CityGML features not supported

  1. LoD4 of CityGML, which was mostly designed to represent the interior of buildings (including details and furniture). The main reason is that currently there are virtually no datasets having LoD4 buildings. If there is a need in the future, the concepts and the implementation would follow the same rules described above.
  2. Several CRSs in the same datasets. In CityJSON, all geometries in a given CityJSON object must use the same CRS. In CityGML, 3 adjacent buildings can all have different CRSs, and some of the geometries to represent the walls can be in yet another CRS (although admittedly it is seldom used!).
  3. Arbitrary coordinate reference systems (CRSs). Only an EPSG code can be used. (For the future, we plan to allow other authorities than only EPSG.)
  4. Identifiers for low-level geometries. In CityGML most objects can have an ID (usually a `gml:id). That is, not only can one building have an ID, but also each of the 3D primitives forming its geometry can have an ID. In CityJSON, only city objects and semantic surfaces can have IDs.
  5. Raster files for the relief. Only TINs are supported.
  6. CityGML class GeoreferencedTexture. In the Appearance module, the CityGML class TexCoordGen is not supported, ie one must specify the UV coordinates in the texture files.
  7. topological relationships, eg relativeToTerrain and relativeToWater, which qualify relationships, are not supported. XLinks to identify that some surfaces are shared between 2 objects is also not supported, however the fact that more topology is explicitly stored compensates somehow.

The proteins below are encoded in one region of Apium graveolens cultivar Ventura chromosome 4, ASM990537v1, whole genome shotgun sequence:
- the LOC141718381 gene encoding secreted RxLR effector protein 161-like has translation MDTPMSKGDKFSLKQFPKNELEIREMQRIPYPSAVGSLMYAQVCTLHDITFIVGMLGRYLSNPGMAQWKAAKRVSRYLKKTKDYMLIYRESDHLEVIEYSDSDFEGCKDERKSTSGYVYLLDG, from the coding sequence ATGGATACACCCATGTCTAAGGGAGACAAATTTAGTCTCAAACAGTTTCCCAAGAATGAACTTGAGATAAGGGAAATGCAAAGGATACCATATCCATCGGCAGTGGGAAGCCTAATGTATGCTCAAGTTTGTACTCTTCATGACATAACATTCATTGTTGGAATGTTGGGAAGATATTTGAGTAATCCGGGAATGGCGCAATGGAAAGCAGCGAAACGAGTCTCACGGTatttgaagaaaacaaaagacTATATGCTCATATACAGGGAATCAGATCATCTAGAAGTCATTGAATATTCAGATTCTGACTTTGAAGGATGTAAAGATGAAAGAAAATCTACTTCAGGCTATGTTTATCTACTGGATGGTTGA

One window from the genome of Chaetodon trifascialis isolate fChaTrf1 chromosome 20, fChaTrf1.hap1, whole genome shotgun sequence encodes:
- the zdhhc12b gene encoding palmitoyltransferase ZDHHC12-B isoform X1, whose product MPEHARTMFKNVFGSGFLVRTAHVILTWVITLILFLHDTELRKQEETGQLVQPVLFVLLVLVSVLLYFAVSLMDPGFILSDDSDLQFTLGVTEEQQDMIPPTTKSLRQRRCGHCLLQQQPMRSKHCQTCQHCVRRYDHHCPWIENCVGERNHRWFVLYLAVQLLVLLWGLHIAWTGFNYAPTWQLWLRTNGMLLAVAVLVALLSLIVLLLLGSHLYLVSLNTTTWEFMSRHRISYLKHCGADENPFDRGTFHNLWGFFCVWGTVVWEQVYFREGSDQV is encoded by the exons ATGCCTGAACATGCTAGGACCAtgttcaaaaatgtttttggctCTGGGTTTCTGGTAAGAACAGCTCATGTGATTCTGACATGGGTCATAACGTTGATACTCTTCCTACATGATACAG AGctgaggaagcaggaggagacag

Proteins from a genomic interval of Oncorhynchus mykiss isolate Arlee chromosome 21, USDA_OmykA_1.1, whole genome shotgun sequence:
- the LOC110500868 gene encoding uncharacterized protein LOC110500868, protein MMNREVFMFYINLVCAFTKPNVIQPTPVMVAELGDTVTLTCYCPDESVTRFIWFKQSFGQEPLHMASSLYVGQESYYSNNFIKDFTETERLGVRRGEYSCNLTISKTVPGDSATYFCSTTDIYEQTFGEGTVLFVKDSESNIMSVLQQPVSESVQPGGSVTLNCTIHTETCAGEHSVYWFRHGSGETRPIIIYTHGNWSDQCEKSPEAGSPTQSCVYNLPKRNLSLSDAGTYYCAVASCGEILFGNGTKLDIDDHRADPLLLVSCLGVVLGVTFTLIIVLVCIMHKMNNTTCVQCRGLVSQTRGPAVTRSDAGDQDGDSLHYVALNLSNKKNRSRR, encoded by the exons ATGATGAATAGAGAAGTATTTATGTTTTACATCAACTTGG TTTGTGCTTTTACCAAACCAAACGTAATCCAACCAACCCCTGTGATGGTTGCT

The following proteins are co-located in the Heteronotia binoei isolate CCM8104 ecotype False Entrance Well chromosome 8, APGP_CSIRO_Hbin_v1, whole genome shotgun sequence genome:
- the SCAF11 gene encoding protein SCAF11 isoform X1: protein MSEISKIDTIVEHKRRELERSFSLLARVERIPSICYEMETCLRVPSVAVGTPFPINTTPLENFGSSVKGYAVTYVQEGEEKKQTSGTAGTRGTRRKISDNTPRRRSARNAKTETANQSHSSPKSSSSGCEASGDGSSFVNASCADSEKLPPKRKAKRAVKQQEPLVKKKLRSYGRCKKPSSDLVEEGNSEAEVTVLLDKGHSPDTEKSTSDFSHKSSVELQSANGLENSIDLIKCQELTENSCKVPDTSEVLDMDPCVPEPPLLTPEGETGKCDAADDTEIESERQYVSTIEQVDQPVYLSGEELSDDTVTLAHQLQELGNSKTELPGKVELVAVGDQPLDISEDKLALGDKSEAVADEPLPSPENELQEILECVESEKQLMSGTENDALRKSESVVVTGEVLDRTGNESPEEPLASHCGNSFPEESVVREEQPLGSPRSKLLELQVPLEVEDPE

8. Terrain Intersection Curve (TIC). This feature of CityGML is seldom used in practice it seems, and can always be simply computed on-the-fly: intersection between the solid of the buildings (or other objects) and the terrain. Furthermore, it is dependent on the LoD of the object (different LoDs can have different footprints)
  9. Complex attributes have been simplified. For instance, several attributes in CityGML are derived from gml:Measure (like bldg:measuredHeight), and thus you cannot just store a value but also the unit of measurement. This is not represented in CityJSON directly, an Extension must be used. Also, generic attributes in CityGML cannot be mapped simply because in CityJSON you can add any attributes you like (inline with the JSON philosophy).

Extra features (not in CityGML)

  1. CityJSON has built-in support for the metadata of a dataset (and is ISO 19115-compliant), while, surprisingly, CityGML does not offer that possibility.
  2. CityJSON supports the so-called “TU Delft LoDs”, which refine and improve the 5 LoDs in CityGML (only for buildings).

Conversion CityJSON files <-> XML-encoded CityGML files

The open-source software citygml-tools, which is based on citygml4j allows us to convert a CityJSON file to an XML-encoded CityGML file, and vice-versa.

  • if the CityGML file contains features not supported (see above) then a warning is raise.
  • identifiers for edges and points are simply discarded.
  • if a CityJSON file has metadata, then they are ignored in the output CityGML file. Since CityGML has no structure way to store metadata, if there are in a XML-encoded file then they are ignored in the conversion.
  • all the elements in the CityGML need to be in the same CRS for the conversion to be successful.